2024-03-04 10 min read

The canal that is a lake (and also a reservoir).

The canal that is a lake (and also a reservoir).
The LPG tanker BW Brage exiting the Agua Clara locks into Lake Gatun. Vessels head South through deep channels in the lake toward the locks on the Pacific side. Photo by the author.

Panama marks the point where the sprawling masses of North and South America funnel inward to a minuscule strip of land. At its thinnest, the isthmus is just 50 kilometers across, compared to the 4,500 kilometers of the continental US. Being so narrow, it was the ideal place to build an interoceanic canal, despite the myriad difficulties excavation posed. While the country is largely defined by this piece of infrastructure – even the country’s independence is tied to the history of the canal – I was struck by how much of the Panama Canal appears to be natural rather than technical. Besides the locks and ports at either end, the canal is just a lake surrounded by rainforest. I find it fascinating that one of the most celebrated works of engineering is a collaboration with the hydrology of the region, and how this seemingly natural landscape is a highly regulated and monitored system.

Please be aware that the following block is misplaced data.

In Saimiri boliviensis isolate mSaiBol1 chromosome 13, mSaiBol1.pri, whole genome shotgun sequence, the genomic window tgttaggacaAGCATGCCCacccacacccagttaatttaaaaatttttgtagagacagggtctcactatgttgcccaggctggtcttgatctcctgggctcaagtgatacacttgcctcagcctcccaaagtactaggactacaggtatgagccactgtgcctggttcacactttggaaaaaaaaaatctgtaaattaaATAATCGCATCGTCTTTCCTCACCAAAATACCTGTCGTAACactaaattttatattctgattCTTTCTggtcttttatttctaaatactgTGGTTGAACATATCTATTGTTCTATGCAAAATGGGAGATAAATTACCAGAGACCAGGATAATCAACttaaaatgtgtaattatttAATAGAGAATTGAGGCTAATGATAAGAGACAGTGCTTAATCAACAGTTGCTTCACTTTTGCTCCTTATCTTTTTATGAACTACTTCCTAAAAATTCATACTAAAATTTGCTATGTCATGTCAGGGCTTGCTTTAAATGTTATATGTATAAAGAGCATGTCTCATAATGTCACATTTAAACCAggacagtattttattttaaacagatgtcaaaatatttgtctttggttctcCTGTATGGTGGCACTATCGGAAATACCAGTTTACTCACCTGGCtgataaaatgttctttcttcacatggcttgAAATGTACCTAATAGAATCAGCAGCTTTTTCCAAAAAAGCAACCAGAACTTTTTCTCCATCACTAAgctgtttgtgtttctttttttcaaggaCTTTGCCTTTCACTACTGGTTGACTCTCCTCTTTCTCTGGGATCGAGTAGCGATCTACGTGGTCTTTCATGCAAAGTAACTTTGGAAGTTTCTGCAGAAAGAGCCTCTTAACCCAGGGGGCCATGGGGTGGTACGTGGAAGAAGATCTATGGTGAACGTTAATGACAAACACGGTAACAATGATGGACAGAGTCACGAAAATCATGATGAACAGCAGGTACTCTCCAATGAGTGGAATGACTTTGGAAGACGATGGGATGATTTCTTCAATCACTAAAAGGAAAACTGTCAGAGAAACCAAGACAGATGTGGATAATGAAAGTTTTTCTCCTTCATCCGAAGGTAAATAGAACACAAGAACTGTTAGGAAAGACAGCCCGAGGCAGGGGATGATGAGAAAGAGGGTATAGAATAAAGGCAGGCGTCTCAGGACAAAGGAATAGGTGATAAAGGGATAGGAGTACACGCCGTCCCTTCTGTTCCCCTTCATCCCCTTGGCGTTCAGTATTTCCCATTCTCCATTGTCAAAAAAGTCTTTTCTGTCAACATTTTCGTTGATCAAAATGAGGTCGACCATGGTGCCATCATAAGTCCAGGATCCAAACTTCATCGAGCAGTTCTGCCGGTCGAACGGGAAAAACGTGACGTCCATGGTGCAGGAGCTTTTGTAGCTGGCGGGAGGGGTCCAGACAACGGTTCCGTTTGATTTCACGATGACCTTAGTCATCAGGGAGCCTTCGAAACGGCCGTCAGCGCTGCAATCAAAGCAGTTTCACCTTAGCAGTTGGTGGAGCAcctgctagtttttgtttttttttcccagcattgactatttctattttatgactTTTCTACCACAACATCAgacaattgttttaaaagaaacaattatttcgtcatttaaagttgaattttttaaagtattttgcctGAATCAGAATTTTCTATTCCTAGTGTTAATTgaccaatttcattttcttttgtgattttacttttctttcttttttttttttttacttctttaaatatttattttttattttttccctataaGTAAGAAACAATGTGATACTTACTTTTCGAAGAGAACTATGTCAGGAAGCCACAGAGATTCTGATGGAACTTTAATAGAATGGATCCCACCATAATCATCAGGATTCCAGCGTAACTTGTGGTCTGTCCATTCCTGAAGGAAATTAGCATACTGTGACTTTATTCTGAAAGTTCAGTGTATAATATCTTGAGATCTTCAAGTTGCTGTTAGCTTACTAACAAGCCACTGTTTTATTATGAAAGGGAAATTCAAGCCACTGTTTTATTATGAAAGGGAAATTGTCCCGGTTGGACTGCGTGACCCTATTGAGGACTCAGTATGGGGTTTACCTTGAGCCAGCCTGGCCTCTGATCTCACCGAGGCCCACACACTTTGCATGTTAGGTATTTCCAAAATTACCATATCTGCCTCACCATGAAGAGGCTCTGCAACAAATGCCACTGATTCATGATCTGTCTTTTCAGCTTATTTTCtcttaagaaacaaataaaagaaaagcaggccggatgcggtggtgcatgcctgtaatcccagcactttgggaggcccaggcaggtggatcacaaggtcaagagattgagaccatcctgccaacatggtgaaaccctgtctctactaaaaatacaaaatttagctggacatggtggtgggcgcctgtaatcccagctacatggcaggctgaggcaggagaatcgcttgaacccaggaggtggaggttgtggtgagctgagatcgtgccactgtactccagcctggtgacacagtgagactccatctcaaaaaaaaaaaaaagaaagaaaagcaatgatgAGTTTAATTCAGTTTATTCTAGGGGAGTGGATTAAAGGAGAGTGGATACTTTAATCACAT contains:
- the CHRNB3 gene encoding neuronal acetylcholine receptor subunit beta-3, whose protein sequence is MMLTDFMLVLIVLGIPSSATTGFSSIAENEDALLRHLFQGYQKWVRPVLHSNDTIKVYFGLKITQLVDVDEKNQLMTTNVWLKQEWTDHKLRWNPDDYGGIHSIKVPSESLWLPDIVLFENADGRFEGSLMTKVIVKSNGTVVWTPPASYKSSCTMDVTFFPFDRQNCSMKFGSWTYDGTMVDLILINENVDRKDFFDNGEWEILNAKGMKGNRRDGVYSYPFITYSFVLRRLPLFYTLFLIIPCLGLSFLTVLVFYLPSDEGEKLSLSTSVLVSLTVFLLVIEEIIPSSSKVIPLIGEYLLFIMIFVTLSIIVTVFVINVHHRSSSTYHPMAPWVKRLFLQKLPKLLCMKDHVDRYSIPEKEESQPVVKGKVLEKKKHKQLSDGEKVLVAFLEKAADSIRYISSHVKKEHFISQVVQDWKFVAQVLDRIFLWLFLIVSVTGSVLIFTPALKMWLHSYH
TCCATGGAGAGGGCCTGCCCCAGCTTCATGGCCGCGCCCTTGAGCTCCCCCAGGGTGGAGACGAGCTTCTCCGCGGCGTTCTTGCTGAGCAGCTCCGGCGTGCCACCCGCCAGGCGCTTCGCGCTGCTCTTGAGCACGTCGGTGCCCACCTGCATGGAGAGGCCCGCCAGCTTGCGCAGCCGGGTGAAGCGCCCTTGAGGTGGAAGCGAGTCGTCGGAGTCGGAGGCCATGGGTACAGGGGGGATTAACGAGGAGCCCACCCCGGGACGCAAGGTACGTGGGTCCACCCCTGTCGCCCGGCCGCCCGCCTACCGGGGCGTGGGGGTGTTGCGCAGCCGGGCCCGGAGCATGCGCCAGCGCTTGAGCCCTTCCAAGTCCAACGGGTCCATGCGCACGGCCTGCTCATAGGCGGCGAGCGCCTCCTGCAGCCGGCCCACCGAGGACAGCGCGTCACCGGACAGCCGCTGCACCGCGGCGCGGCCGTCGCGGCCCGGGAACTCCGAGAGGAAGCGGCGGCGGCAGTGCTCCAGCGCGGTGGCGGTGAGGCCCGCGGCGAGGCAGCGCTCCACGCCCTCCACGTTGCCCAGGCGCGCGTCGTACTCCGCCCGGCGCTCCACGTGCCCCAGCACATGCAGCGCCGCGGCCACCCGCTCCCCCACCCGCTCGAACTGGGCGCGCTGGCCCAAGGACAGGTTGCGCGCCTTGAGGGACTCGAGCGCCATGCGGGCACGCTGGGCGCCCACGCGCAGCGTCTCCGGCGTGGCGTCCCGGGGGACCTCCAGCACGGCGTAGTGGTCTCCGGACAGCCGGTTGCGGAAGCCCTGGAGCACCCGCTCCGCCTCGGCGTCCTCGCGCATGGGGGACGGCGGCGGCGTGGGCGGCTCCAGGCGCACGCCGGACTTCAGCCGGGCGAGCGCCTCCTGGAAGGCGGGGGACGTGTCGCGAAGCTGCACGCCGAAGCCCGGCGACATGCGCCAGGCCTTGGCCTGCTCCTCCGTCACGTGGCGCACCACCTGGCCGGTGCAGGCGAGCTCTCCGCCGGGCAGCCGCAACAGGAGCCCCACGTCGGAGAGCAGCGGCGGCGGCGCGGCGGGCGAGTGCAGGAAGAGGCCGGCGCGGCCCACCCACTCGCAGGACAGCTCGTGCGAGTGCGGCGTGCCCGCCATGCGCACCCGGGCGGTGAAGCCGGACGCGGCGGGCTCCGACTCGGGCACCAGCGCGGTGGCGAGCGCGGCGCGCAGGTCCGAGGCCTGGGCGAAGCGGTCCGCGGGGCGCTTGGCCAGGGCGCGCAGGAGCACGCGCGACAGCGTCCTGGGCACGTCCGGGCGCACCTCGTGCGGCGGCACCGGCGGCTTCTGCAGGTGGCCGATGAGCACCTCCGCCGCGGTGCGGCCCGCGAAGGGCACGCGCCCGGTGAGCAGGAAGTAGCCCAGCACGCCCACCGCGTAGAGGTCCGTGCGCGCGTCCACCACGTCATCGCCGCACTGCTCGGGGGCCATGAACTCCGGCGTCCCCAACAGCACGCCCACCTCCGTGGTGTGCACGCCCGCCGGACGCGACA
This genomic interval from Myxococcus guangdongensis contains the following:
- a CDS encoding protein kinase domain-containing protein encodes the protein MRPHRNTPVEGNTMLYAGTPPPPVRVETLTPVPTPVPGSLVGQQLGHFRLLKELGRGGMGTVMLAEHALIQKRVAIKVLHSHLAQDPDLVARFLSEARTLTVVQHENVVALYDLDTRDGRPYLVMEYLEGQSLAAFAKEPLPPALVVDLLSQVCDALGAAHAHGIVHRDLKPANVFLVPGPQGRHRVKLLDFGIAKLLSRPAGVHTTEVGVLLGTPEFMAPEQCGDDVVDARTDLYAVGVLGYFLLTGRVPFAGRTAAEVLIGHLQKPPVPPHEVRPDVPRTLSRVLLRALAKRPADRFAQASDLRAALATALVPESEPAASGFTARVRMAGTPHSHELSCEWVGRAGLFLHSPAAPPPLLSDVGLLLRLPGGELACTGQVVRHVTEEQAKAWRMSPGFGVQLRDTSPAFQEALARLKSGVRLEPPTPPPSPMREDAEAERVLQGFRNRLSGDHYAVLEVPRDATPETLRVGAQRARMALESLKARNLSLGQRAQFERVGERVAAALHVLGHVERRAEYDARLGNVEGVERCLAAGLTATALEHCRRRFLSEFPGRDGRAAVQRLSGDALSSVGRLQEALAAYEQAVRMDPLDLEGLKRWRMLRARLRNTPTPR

That system runs the canal and provides drinking water, but it’s also part of the larger rainforest ecosystem. Barro Colorado Island (BCI) sits in the middle of Lake Gatun, and it’s a prime example of this ecosystem’s riotous biodiversity. The island is home to 335 species of birds, 35 amphibians, 71 reptiles, 110 mammals (plus 74 distinct species of bats), nearly 1400 species of plants, and so many types of insects that an accurate census is impossible. This abundance of life has been closely studied by the Smithsonian Tropical Research Institute (STRI) ever since the flooding of the canal made an island out of what had been a mountain.

BCI is an invaluable scientific resource for field biologists studying rainforest habitats, and also right in the middle of the canal. Here, a container ship passes by meteorologist Brian Harvey’s office.